Two arguments are advanced in favor of veganism and vegetarianism. One is the moral one, that the animals we eat are sentient beings that are similar to humans and that it is wrong for us to kill and eat them, even if we eliminate the cruelty of factory farming. The second is an economic and environmental argument, that animals are a highly inefficient source of protein, requiring the expenditure of a vast amount of resources. The rough rule of thumb is that as we go up the food chain, we lose 90% of the energy at each stage. In other words, by feeding grain to animals for the meat, we get only 10% of the energy that was initially stored in the grain. If the animals are fed a diet of animal protein, then we lose another 90%, leaving us with only 1% of the initial energy. This is highly wasteful.
But this article suggests that the second argument against meat may not be as strong as once thought and that certain types of animal husbandry can be better than growing plants for food, since so many food crops plants are grown in an industrial manner similar to that used for animal and have similar downsides.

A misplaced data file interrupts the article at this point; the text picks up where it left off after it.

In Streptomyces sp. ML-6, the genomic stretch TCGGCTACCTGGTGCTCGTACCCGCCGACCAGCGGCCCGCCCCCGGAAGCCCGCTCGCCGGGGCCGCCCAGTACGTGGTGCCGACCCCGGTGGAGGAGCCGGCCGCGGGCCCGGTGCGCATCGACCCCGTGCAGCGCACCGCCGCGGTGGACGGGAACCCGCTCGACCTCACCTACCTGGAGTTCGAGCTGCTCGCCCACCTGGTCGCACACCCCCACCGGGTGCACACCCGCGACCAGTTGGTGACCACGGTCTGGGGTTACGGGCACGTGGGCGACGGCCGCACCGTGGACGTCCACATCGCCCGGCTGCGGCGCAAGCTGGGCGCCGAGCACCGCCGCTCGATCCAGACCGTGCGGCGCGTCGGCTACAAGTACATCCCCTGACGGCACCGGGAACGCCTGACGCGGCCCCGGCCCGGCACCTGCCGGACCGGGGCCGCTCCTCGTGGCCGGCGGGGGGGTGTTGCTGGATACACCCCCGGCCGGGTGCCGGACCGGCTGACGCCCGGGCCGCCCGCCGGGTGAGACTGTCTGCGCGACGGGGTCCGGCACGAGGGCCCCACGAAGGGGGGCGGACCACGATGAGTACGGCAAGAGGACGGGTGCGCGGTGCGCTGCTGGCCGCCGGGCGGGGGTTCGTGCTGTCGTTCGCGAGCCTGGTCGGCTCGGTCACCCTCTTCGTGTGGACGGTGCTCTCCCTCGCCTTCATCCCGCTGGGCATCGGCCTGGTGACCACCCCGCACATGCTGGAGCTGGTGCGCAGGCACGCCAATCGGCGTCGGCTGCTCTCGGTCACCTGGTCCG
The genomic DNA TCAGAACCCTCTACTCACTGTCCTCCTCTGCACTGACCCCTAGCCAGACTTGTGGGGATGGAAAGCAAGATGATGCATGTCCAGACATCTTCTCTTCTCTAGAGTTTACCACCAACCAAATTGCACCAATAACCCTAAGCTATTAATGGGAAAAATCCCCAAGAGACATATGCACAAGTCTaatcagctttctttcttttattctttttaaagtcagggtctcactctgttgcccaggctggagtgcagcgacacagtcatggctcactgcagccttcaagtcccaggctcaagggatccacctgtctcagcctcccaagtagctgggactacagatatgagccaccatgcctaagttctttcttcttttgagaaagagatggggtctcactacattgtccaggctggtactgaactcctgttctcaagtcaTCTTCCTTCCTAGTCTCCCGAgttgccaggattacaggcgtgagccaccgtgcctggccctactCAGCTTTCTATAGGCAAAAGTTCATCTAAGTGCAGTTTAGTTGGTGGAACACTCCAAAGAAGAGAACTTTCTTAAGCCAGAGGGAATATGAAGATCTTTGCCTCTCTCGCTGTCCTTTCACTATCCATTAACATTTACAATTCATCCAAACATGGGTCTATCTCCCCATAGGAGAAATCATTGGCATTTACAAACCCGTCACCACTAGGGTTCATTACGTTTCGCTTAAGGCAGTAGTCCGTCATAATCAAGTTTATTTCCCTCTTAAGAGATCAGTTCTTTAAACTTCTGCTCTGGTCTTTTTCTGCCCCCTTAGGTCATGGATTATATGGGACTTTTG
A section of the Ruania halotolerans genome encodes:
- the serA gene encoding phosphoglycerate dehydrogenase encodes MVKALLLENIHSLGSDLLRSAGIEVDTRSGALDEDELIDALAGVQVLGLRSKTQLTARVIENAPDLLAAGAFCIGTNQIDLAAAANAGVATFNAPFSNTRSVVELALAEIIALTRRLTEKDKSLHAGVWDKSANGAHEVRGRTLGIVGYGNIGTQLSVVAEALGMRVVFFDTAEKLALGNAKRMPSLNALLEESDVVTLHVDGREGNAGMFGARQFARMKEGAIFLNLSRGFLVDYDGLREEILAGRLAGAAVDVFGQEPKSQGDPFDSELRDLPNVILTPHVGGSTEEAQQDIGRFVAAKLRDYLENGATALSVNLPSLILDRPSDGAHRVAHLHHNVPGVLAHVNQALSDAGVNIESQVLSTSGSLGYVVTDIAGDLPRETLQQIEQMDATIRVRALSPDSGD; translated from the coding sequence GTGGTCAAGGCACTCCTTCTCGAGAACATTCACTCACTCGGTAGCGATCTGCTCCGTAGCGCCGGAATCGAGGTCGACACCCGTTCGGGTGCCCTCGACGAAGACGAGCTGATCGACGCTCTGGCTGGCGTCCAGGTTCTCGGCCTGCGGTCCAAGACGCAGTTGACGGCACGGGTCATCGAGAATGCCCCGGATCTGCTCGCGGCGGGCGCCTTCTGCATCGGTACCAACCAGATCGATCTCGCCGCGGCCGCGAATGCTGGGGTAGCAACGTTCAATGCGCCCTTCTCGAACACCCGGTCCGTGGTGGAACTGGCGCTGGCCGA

Rather than being seduced by exhortations to eat more products made from industrially grown soya, maize and grains, we should be encouraging sustainable forms of meat and dairy production based on traditional rotational systems, permanent pasture and conservation grazing. We should, at the very least, question the ethics of driving up demand for crops that require high inputs of fertiliser, fungicides, pesticides and herbicides, while demonising sustainable forms of livestock farming that can restore soils and biodiversity, and sequester carbon.
The author describes what happened when they took their 3,500 acres of land whose soil had been depleted by years of crop farming and made it free-range grazing land for cattle, pigs, deer, and ponies that could wander about as they pleased.